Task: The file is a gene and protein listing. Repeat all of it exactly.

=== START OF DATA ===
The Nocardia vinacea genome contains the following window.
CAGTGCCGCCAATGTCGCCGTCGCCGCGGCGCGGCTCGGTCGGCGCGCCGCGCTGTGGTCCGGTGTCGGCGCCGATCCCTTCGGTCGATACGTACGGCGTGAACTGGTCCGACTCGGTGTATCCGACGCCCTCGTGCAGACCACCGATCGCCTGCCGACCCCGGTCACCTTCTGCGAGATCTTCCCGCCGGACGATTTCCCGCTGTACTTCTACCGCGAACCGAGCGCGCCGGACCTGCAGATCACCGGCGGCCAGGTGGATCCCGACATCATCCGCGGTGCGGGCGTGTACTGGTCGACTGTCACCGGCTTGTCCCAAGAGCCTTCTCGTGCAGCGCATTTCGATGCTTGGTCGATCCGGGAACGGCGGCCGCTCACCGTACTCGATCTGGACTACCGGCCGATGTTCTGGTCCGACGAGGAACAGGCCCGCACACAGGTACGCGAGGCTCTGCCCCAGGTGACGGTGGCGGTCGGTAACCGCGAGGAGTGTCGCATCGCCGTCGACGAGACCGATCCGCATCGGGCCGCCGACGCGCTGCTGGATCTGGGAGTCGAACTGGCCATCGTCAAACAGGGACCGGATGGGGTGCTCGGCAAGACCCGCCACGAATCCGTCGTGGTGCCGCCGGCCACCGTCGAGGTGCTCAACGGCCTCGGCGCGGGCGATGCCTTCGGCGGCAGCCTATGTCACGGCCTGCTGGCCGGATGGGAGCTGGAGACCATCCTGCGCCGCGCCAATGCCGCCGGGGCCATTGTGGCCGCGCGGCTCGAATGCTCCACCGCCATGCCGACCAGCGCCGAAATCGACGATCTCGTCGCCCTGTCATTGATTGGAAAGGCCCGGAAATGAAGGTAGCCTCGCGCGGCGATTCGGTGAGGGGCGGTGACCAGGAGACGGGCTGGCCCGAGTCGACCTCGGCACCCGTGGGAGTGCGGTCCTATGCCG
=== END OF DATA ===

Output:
The Nocardia vinacea genome contains the following window.
CAGTGCCGCCAATGTCGCCGTCGCCGCGGCGCGGCTCGGTCGGCGCGCCGCGCTGTGGTCCGGTGTCGGCGCCGATCCCTTCGGTCGATACGTACGGCGTGAACTGGTCCGACTCGGTGTATCCGACGCCCTCGTGCAGACCACCGATCGCCTGCCGACCCCGGTCACCTTCTGCGAGATCTTCCCGCCGGACGATTTCCCGCTGTACTTCTACCGCGAACCGAGCGCGCCGGACCTGCAGATCACCGGCGGCCAGGTGGATCCCGACATCATCCGCGGTGCGGGCGTGTACTGGTCGACTGTCACCGGCTTGTCCCAAGAGCCTTCTCGTGCAGCGCATTTCGATGCTTGGTCGATCCGGGAACGGCGGCCGCTCACCGTACTCGATCTGGACTACCGGCCGATGTTCTGGTCCGACGAGGAACAGGCCCGCACACAGGTACGCGAGGCTCTGCCCCAGGTGACGGTGGCGGTCGGTAACCGCGAGGAGTGTCGCATCGCCGTCGACGAGACCGATCCGCATCGGGCCGCCGACGCGCTGCTGGATCTGGGAGTCGAACTGGCCATCGTCAAACAGGGACCGGATGGGGTGCTCGGCAAGACCCGCCACGAATCCGTCGTGGTGCCGCCGGCCACCGTCGAGGTGCTCAACGGCCTCGGCGCGGGCGATGCCTTCGGCGGCAGCCTATGTCACGGCCTGCTGGCCGGATGGGAGCTGGAGACCATCCTGCGCCGCGCCAATGCCGCCGGGGCCATTGTGGCCGCGCGGCTCGAATGCTCCACCGCCATGCCGACCAGCGCCGAAATCGACGATCTCGTCGCCCTGTCATTGATTGGAAAGGCCCGGAAATGAAGGTAGCCTCGCGCGGCGATTCGGTGAGGGGCGGTGACCAGGAGACGGGCTGGCCCGAGTCGACCTCGGCACCCGTGGGAGTGCGGTCCTATGCCG